The Western U.S. Sub-Hourly Wholesale Electricity Market is Expanding
Seven electricity providers in the western portions of the United States and Canada have plans to join the California Independent System Operator’s (CAISO) western energy imbalance market (EIM) over the next several years. The EIM allows for more frequent dispatch of electricity-generating resources in the region. As the EIM’s membership grows, adding more generating resources spread over a wider geographic area can provide additional opportunities for matching electricity supply and demand more efficiently.
Through the EIM, CAISO trades electricity in a sub-hourly market with neighboring electric grid operators, known as balancing authorities. The market is unique in the West, where most generation is otherwise dispatched hourly. The EIM awards bids for 15-minute intervals and dispatches generating units every 5 minutes to correct supply and demand mismatches without using the generators held in reserve. This sub-hourly dispatch increases responsiveness to changes in the electric system, allowing for better integration of wind and solar resources that can have frequent changes in generation.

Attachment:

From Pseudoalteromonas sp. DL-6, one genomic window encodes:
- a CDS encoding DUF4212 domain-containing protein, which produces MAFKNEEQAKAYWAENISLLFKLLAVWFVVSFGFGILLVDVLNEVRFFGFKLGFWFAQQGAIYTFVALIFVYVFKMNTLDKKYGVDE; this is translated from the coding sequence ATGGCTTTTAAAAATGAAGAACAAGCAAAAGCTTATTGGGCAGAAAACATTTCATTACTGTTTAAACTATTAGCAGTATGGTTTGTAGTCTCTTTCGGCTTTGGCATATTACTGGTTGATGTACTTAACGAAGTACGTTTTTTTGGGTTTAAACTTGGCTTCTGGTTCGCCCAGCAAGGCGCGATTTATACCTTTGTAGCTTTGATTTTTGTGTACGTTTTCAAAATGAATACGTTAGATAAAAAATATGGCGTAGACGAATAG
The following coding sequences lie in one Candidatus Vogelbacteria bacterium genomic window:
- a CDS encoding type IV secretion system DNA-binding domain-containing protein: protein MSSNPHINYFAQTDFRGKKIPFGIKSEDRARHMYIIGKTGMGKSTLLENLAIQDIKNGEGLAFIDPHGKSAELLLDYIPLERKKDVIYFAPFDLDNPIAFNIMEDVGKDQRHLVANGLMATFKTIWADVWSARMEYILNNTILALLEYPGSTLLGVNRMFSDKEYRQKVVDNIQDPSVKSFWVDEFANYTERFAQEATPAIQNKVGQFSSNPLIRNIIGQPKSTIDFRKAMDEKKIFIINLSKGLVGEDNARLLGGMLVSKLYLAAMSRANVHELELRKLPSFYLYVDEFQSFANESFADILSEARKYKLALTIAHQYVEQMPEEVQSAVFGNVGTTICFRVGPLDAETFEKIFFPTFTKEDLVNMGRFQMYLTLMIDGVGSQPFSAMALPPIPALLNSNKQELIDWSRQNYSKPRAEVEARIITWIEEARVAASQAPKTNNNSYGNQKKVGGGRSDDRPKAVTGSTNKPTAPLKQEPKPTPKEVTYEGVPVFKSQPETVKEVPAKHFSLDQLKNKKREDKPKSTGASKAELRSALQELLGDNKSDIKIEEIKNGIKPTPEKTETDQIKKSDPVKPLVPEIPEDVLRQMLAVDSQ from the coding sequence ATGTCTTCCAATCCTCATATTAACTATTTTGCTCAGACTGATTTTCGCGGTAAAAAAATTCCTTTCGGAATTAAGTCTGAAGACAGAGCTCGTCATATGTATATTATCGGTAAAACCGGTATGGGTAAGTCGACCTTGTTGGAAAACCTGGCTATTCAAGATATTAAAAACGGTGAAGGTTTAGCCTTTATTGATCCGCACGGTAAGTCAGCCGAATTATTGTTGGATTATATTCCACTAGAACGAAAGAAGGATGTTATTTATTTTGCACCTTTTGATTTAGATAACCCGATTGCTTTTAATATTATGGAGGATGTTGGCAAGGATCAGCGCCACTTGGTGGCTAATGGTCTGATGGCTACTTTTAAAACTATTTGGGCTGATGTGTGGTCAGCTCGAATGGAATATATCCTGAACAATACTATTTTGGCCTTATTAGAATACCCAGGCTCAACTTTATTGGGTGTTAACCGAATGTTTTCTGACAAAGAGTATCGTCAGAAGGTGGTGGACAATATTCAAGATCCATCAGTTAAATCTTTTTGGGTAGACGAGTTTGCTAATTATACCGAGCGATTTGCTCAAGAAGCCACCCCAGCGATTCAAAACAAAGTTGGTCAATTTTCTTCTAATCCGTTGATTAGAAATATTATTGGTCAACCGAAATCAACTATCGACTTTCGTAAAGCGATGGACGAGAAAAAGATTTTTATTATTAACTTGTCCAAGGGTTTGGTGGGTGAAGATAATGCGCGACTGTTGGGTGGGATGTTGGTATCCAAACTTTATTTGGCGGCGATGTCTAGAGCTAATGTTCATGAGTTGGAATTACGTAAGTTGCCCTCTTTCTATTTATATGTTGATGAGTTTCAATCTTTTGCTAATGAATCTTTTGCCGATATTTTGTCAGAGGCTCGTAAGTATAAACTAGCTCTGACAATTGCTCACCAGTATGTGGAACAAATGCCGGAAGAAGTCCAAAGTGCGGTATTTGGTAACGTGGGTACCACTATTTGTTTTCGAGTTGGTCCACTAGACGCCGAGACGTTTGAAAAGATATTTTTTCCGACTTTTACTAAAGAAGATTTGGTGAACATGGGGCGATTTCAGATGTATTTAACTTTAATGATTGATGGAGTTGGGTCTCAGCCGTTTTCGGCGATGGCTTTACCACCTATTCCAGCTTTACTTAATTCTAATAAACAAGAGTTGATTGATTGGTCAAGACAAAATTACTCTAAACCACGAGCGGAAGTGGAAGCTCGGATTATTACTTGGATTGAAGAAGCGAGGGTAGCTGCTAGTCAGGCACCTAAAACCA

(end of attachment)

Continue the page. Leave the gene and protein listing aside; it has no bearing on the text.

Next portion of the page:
CAISO began the western EIM in the fall of 2014 with PacifiCorp as the initial cooperating entity. Since then, three more balancing authority areas—NV Energy, Arizona Public Service, and Puget Sound Energy—have joined. The EIM currently balances systems that supply 55% of electricity sales in the western grid of the Lower 48 United States. Six more U.S. balancing authority areas have announced plans to participate through 2020, expanding the system to cover another 16% of electricity sales in the western United States. In addition, Powerex, a subsidiary of the Canadian balancing authority BC Hydro, announced plans to join the EIM in 2018 and will be the first non-U.S. entity to participate.